Friday, September 20, 2013

Homeschooling (For Dummies…Like Me)

No, I’m not dumb at all. In fact, I graduated with honors in High School and made the Dean’s List in college. I also originally began my college education majoring in Elementary Education. So this homeschooling stuff for one little boy shouldn’t make me feel like such a…dummy.

The dummy aspect of homeschooling for me is the overwhelming amount of information out there. Since I’m writing and preparing daily curriculum, I spend a lot of time deciphering between worksheets, learning games, reading materials, and biblical lessons.  It’s also trying to find a “program” that best fits my fidgety, strong-willed, out-spoken/chatty four-year old. It’s this process of learning on my end what kind of learning will best fit him. Trial and errors come along with frustration and a weak will to carry on.

007Every day Tavin gets excited for school. Several times throughout our lessons he’ll turn to me with a huge smile on his face and declare, “School is fun, isn’t it mommy?” I smile back and answer, “It really is, Tavin!”

But we have those moments of mental breakdowns. Crying. Tantrums. And those annoying, “I CAN’T DO IT!” outbursts. And then Tavin chimes in. Well, that’s what it feels like. I feel those things inside, but he’s the one who fully expresses himself. I have to try to remain strong and level headed, which doesn’t always work. I find myself huffing and puffing as he lays in his bed as a time out—for both of us to calm down and refocus.

Last year I began the pre-school process, which lasted about two months before I finally gave up. I was doing it all wrong. I was following a curriculum that had him sitting still for nearly four hours listening to lecture-style lessons. He couldn’t sit still and I couldn’t take the constant power struggle. However, whatever I taught him STUCK!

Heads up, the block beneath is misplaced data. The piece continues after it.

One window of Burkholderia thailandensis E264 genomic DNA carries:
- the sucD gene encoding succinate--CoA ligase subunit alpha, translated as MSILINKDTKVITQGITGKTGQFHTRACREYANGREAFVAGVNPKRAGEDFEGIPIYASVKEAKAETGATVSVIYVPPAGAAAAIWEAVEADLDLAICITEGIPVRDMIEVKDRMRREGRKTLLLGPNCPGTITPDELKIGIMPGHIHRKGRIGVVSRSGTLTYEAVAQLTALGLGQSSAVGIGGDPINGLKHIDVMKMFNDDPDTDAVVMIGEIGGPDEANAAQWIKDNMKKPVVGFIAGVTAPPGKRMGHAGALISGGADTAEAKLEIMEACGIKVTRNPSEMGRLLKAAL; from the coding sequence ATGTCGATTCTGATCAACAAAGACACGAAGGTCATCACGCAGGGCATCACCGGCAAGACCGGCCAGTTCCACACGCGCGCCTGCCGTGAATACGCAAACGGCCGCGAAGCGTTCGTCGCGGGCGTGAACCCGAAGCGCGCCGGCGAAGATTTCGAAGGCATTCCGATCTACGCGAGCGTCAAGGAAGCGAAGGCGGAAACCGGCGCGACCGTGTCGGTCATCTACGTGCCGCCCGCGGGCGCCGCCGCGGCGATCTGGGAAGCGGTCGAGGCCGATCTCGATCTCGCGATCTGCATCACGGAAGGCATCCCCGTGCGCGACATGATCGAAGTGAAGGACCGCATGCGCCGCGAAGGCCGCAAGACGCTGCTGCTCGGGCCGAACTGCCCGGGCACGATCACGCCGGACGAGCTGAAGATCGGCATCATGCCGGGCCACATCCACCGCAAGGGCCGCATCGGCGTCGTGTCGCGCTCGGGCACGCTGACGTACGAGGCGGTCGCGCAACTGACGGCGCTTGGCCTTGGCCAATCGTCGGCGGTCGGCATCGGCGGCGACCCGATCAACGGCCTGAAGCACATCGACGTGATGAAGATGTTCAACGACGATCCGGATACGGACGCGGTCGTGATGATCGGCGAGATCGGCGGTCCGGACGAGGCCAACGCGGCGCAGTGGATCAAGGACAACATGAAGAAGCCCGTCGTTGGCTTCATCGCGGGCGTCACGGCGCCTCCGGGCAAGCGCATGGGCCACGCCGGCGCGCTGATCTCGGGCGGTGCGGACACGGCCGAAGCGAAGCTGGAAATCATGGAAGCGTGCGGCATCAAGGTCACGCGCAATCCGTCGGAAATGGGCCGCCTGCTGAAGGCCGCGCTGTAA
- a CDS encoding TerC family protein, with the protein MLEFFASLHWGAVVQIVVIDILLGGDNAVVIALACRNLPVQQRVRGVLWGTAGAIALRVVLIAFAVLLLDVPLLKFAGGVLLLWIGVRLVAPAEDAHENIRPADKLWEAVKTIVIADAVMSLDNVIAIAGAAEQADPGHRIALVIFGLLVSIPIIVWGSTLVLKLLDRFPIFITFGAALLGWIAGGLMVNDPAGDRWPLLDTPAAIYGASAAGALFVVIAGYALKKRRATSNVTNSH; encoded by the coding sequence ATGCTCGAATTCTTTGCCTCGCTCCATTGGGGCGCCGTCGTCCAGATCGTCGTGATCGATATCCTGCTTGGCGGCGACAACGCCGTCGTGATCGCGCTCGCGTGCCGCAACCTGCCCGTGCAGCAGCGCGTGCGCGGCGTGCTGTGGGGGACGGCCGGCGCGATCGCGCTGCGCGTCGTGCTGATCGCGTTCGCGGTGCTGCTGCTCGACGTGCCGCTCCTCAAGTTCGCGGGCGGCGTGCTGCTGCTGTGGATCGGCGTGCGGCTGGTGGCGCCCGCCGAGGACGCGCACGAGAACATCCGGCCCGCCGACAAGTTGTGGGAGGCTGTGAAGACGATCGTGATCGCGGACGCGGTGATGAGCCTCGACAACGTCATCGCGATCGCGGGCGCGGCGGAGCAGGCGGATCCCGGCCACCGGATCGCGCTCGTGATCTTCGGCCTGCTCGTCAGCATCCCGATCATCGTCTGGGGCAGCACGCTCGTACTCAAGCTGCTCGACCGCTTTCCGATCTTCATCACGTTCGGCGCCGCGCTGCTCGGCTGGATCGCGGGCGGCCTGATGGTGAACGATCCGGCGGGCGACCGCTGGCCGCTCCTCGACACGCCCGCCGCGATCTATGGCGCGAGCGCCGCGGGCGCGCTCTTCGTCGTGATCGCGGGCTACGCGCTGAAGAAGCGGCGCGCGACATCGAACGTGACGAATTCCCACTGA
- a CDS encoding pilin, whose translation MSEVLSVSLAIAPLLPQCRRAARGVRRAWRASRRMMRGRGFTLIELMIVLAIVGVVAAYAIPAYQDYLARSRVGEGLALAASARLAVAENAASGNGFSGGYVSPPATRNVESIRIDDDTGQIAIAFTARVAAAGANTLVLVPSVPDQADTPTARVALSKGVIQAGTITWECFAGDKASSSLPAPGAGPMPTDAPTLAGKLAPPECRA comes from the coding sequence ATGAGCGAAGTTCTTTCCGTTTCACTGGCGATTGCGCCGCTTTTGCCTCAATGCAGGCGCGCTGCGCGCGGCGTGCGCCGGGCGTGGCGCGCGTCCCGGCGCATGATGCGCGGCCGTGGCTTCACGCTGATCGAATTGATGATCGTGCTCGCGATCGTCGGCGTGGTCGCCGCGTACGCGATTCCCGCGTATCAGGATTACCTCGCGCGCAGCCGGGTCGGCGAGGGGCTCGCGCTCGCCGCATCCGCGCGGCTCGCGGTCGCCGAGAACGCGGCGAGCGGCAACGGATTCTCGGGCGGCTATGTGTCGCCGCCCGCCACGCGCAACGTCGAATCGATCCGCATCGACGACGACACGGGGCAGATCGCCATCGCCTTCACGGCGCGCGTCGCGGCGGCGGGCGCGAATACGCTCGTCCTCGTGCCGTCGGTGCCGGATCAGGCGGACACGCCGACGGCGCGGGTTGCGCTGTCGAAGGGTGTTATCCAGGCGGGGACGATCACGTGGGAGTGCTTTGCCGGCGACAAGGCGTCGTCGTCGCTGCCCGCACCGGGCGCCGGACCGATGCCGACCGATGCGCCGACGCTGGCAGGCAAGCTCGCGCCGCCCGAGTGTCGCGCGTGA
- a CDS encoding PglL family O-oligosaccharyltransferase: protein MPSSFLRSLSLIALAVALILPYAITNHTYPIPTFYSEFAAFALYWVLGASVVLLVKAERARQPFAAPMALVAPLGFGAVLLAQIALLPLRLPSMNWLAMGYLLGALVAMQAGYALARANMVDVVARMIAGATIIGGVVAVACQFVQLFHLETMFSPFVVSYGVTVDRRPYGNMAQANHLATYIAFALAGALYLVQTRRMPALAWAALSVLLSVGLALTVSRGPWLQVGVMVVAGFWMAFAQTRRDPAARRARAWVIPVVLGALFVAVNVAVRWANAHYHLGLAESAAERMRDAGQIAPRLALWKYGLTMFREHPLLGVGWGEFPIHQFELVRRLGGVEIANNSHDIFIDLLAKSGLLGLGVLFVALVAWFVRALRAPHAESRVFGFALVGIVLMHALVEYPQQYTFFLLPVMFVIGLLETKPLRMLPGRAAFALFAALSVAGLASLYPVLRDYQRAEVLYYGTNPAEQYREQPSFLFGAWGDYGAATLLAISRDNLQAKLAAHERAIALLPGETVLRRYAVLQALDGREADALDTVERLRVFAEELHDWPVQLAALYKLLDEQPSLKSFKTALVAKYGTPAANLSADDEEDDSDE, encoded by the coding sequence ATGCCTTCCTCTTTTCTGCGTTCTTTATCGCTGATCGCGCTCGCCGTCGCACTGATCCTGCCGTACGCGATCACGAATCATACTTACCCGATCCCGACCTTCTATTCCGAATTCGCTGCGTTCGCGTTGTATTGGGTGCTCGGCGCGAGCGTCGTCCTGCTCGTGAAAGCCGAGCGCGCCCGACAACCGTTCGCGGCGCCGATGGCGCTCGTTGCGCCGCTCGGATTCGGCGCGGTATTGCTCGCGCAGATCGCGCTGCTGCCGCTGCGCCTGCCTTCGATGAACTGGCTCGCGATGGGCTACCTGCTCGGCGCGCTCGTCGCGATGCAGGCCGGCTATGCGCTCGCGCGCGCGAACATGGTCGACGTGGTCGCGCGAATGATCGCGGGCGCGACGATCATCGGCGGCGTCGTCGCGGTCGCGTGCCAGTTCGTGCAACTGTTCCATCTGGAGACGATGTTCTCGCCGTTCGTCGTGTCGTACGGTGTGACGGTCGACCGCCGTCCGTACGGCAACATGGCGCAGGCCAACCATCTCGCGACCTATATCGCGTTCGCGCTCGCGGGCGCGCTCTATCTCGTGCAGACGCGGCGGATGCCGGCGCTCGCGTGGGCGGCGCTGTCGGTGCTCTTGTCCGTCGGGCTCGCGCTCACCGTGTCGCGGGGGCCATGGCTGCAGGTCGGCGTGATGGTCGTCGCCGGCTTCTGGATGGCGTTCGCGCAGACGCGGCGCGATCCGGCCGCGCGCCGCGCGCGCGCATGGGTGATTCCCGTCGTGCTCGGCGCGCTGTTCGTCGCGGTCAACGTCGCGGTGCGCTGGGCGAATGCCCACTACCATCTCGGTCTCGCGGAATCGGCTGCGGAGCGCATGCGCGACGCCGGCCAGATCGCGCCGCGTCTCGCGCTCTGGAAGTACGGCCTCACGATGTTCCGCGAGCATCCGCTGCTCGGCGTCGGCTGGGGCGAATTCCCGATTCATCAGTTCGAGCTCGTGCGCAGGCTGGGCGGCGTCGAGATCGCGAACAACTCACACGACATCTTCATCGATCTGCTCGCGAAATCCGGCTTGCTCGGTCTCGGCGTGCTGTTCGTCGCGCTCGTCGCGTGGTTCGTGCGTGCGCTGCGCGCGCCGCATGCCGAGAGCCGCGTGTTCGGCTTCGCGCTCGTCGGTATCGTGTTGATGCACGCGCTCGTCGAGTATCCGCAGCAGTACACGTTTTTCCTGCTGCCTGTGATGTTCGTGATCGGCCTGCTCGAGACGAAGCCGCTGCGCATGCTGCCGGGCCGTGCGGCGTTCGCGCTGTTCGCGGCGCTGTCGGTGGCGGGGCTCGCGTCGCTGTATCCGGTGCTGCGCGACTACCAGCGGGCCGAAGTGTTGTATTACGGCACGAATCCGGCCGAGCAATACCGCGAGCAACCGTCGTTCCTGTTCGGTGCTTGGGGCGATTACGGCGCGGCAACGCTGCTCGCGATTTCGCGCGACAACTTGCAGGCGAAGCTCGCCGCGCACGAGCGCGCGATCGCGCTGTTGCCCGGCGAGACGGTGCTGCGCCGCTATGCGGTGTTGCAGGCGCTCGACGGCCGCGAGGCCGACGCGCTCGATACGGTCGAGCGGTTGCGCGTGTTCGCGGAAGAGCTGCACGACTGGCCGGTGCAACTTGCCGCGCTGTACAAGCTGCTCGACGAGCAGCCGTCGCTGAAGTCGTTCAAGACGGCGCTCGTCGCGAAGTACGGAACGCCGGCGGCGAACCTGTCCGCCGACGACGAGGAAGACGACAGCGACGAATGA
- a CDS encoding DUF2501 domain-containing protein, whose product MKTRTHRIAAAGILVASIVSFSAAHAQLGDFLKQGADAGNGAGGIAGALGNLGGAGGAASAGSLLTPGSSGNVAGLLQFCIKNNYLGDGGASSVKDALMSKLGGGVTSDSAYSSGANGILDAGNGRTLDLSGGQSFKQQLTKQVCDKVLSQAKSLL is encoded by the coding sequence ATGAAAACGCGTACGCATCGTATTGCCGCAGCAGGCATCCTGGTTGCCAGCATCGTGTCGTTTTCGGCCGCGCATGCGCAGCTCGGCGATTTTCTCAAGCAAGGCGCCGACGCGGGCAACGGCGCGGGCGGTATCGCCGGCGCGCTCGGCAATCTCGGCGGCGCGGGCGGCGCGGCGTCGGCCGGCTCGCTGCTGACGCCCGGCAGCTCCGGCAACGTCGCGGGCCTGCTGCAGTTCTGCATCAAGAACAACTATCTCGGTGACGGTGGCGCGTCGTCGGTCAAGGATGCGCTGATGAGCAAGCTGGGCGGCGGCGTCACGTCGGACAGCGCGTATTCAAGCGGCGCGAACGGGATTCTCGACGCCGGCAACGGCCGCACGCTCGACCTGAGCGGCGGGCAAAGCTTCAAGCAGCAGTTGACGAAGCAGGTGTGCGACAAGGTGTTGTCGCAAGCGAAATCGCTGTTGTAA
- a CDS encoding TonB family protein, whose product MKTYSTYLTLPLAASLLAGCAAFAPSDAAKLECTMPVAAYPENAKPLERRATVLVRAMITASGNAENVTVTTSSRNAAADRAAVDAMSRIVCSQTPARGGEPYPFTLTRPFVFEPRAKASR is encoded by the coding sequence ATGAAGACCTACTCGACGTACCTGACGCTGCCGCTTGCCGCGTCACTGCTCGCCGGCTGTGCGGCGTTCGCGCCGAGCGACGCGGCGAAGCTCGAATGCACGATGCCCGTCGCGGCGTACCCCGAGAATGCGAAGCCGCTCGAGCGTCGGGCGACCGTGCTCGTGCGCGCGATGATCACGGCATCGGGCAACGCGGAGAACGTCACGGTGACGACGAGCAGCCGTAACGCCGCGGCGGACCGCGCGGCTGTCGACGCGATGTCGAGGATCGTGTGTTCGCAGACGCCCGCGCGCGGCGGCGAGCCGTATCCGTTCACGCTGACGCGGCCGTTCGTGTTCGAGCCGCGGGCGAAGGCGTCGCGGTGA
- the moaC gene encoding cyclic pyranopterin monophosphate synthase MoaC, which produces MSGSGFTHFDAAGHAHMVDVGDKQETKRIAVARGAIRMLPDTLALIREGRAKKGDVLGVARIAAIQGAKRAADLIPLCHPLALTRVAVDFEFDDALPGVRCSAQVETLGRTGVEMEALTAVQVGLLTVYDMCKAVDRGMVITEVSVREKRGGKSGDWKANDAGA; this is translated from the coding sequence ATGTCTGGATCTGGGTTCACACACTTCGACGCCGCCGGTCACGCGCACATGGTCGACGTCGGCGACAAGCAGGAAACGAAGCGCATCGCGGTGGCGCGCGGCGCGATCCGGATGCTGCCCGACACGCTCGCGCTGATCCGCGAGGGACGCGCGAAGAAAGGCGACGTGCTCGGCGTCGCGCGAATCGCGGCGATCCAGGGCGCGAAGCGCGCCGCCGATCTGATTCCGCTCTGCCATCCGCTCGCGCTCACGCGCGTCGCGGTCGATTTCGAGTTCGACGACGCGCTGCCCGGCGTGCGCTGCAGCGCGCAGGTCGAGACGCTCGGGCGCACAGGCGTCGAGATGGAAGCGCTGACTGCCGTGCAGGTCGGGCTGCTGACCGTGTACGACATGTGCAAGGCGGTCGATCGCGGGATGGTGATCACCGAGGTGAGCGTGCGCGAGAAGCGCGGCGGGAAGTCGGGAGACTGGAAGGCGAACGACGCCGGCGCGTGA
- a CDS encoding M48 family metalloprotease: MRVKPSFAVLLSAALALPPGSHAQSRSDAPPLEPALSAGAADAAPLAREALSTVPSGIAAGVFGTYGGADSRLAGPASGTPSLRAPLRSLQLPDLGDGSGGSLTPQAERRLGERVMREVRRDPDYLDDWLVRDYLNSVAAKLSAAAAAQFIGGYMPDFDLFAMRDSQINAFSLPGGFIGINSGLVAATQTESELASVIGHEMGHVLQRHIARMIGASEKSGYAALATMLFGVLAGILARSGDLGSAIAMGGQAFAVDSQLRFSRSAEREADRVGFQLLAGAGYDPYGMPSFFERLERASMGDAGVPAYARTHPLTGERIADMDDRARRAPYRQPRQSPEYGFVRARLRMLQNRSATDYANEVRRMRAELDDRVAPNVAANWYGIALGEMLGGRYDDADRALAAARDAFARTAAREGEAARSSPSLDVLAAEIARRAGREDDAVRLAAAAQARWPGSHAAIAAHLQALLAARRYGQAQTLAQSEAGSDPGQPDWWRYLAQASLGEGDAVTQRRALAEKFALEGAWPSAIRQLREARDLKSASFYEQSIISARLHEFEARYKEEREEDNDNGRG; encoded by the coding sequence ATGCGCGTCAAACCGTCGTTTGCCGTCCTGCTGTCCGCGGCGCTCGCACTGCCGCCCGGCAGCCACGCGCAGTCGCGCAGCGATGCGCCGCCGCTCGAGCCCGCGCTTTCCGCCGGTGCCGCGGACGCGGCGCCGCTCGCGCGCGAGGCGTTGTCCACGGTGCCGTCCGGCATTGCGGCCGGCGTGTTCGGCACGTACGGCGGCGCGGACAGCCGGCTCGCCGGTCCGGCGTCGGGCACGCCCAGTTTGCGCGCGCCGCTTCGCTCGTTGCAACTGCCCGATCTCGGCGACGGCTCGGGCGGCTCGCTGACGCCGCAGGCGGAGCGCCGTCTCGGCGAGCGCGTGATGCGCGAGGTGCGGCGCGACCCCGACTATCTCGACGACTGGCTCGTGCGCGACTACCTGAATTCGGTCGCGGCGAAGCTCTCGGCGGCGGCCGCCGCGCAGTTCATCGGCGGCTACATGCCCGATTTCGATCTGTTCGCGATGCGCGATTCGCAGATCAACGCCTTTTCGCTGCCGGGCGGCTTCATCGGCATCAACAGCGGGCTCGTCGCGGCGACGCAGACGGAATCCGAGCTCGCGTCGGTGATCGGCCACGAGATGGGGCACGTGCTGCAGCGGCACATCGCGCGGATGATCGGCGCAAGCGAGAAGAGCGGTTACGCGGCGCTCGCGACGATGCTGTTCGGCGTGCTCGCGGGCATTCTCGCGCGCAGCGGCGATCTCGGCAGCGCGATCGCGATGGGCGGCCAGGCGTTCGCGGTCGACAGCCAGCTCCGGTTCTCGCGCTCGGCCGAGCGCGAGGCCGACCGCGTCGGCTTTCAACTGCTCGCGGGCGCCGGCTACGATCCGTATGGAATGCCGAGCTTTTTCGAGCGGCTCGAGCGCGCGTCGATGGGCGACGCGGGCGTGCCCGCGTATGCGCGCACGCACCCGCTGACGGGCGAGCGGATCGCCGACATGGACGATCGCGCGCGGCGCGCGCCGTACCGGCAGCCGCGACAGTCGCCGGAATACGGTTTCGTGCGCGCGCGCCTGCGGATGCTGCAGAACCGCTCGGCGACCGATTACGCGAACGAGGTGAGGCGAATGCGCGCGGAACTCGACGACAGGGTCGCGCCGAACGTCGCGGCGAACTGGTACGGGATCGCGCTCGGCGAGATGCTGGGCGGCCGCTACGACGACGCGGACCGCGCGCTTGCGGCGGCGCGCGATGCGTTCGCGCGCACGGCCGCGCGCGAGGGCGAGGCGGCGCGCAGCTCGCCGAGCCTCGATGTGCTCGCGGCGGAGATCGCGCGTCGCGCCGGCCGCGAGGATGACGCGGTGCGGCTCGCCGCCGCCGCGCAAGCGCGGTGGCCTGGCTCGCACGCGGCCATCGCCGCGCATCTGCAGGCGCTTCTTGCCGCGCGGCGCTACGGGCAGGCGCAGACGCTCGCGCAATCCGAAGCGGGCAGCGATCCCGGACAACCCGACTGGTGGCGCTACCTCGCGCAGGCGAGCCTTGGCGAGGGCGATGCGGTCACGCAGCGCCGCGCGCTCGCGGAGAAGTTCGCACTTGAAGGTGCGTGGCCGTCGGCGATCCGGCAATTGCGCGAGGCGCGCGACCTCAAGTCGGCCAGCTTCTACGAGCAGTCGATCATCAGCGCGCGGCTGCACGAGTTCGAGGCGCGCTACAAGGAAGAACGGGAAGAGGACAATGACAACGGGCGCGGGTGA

This year Tavin was excited about school and already knew most of the material on a K4 level. So now it’s back to the drawing board and trying to readjust a learning style that works best for him with a curriculum that meets his skill level.

While there’s tons of advice out there on homeschooling, I’ve found that 80% of the process is trial and error, sticking to it, and readjusting as you go along. While Tavin has a hard time sitting still, he loves doing worksheets (except writing the alphabet), and he excels in learning using computer games that he can do independently.

Many pre-school curriculum includes handwriting assignments, but I’m learning from fellow homeschooling mommies and “retired” teachers that children shouldn’t start writing until around 5 or 6 years old. This probably explains the meltdowns during our writing periods, thus it will end now and we’ll focus on reading, which he is truly excelling at. I’ll continue to let him finger-trace letters on paper and on the chalkboard, but I’m not going to force it with him until he’s ready. This should eliminate the only real issue we face during our homeschool days.

I truly believe the time and effort I’M putting into homeschooling is having a positive effect on Tavin. Throughout the past three weeks, I’ve noticed that he’s more calm and well mannered than before. He’s also discovering that he can apply all the things he’s learning in everyday life.

Tavin has a zeal for learning, and this dummy is trying her hardest to make sure she don’t suppress that desire in any way.

On to week four…

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